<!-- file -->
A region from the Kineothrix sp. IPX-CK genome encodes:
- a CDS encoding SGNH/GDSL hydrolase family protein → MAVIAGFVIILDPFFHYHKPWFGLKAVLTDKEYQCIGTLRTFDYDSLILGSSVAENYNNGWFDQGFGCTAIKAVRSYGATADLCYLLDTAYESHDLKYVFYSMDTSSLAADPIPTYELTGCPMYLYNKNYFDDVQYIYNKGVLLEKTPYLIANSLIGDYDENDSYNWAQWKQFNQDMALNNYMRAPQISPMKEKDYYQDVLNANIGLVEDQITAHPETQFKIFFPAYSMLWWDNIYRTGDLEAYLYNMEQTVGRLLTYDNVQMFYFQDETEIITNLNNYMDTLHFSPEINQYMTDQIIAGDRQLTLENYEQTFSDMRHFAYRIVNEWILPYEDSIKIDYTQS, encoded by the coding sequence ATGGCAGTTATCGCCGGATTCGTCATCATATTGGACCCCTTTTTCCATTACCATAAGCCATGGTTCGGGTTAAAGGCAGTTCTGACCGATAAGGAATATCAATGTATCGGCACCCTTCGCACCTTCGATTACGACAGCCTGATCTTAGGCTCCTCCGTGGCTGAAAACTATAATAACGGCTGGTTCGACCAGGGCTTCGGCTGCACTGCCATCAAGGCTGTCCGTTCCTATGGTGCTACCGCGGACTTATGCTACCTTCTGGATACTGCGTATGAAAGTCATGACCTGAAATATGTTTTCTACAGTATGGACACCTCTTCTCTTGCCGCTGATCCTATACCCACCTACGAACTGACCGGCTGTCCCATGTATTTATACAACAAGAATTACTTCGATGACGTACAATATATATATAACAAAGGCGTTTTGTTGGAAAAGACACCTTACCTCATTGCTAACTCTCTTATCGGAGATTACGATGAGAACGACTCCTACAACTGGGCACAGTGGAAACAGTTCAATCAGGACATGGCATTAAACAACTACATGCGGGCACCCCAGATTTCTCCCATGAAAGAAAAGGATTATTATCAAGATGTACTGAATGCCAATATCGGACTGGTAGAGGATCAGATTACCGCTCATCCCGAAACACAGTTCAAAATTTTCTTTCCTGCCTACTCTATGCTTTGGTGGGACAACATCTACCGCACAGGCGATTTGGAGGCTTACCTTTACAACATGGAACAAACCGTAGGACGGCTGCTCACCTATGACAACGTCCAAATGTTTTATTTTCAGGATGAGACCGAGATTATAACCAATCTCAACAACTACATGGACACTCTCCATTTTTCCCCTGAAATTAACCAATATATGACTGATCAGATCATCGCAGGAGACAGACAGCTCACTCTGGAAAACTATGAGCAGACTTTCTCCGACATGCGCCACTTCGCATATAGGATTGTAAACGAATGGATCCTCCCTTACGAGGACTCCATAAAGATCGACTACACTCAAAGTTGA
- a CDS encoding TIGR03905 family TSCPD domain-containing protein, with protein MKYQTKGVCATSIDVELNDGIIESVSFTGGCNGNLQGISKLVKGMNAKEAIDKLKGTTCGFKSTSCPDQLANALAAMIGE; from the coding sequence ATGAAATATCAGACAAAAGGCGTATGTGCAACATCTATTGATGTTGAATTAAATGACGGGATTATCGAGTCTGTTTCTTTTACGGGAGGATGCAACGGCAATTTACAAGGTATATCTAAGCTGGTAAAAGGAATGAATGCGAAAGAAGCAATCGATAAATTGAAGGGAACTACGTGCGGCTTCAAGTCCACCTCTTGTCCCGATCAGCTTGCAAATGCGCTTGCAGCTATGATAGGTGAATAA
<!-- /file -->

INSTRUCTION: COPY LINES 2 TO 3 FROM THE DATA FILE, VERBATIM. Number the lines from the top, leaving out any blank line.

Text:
- a CDS encoding SGNH/GDSL hydrolase family protein → MAVIAGFVIILDPFFHYHKPWFGLKAVLTDKEYQCIGTLRTFDYDSLILGSSVAENYNNGWFDQGFGCTAIKAVRSYGATADLCYLLDTAYESHDLKYVFYSMDTSSLAADPIPTYELTGCPMYLYNKNYFDDVQYIYNKGVLLEKTPYLIANSLIGDYDENDSYNWAQWKQFNQDMALNNYMRAPQISPMKEKDYYQDVLNANIGLVEDQITAHPETQFKIFFPAYSMLWWDNIYRTGDLEAYLYNMEQTVGRLLTYDNVQMFYFQDETEIITNLNNYMDTLHFSPEINQYMTDQIIAGDRQLTLENYEQTFSDMRHFAYRIVNEWILPYEDSIKIDYTQS, encoded by the coding sequence ATGGCAGTTATCGCCGGATTCGTCATCATATTGGACCCCTTTTTCCATTACCATAAGCCATGGTTCGGGTTAAAGGCAGTTCTGACCGATAAGGAATATCAATGTATCGGCACCCTTCGCACCTTCGATTACGACAGCCTGATCTTAGGCTCCTCCGTGGCTGAAAACTATAATAACGGCTGGTTCGACCAGGGCTTCGGCTGCACTGCCATCAAGGCTGTCCGTTCCTATGGTGCTACCGCGGACTTATGCTACCTTCTGGATACTGCGTATGAAAGTCATGACCTGAAATATGTTTTCTACAGTATGGACACCTCTTCTCTTGCCGCTGATCCTATACCCACCTACGAACTGACCGGCTGTCCCATGTATTTATACAACAAGAATTACTTCGATGACGTACAATATATATATAACAAAGGCGTTTTGTTGGAAAAGACACCTTACCTCATTGCTAACTCTCTTATCGGAGATTACGATGAGAACGACTCCTACAACTGGGCACAGTGGAAACAGTTCAATCAGGACATGGCATTAAACAACTACATGCGGGCACCCCAGATTTCTCCCATGAAAGAAAAGGATTATTATCAAGATGTACTGAATGCCAATATCGGACTGGTAGAGGATCAGATTACCGCTCATCCCGAAACACAGTTCAAAATTTTCTTTCCTGCCTACTCTATGCTTTGGTGGGACAACATCTACCGCACAGGCGATTTGGAGGCTTACCTTTACAACATGGAACAAACCGTAGGACGGCTGCTCACCTATGACAACGTCCAAATGTTTTATTTTCAGGATGAGACCGAGATTATAACCAATCTCAACAACTACATGGACACTCTCCATTTTTCCCCTGAAATTAACCAATATATGACTGATCAGATCATCGCAGGAGACAGACAGCTCACTCTGGAAAACTATGAGCAGACTTTCTCCGACATGCGCCACTTCGCATATAGGATTGTAAACGAATGGATCCTCCCTTACGAGGACTCCATAAAGATCGACTACACTCAAAGTTGA
- a CDS encoding TIGR03905 family TSCPD domain-containing protein, with protein MKYQTKGVCATSIDVELNDGIIESVSFTGGCNGNLQGISKLVKGMNAKEAIDKLKGTTCGFKSTSCPDQLANALAAMIGE; from the coding sequence ATGAAATATCAGACAAAAGGCGTATGTGCAACATCTATTGATGTTGAATTAAATGACGGGATTATCGAGTCTGTTTCTTTTACGGGAGGATGCAACGGCAATTTACAAGGTATATCTAAGCTGGTAAAAGGAATGAATGCGAAAGAAGCAATCGATAAATTGAAGGGAACTACGTGCGGCTTCAAGTCCACCTCTTGTCCCGATCAGCTTGCAAATGCGCTTGCAGCTATGATAGGTGAATAA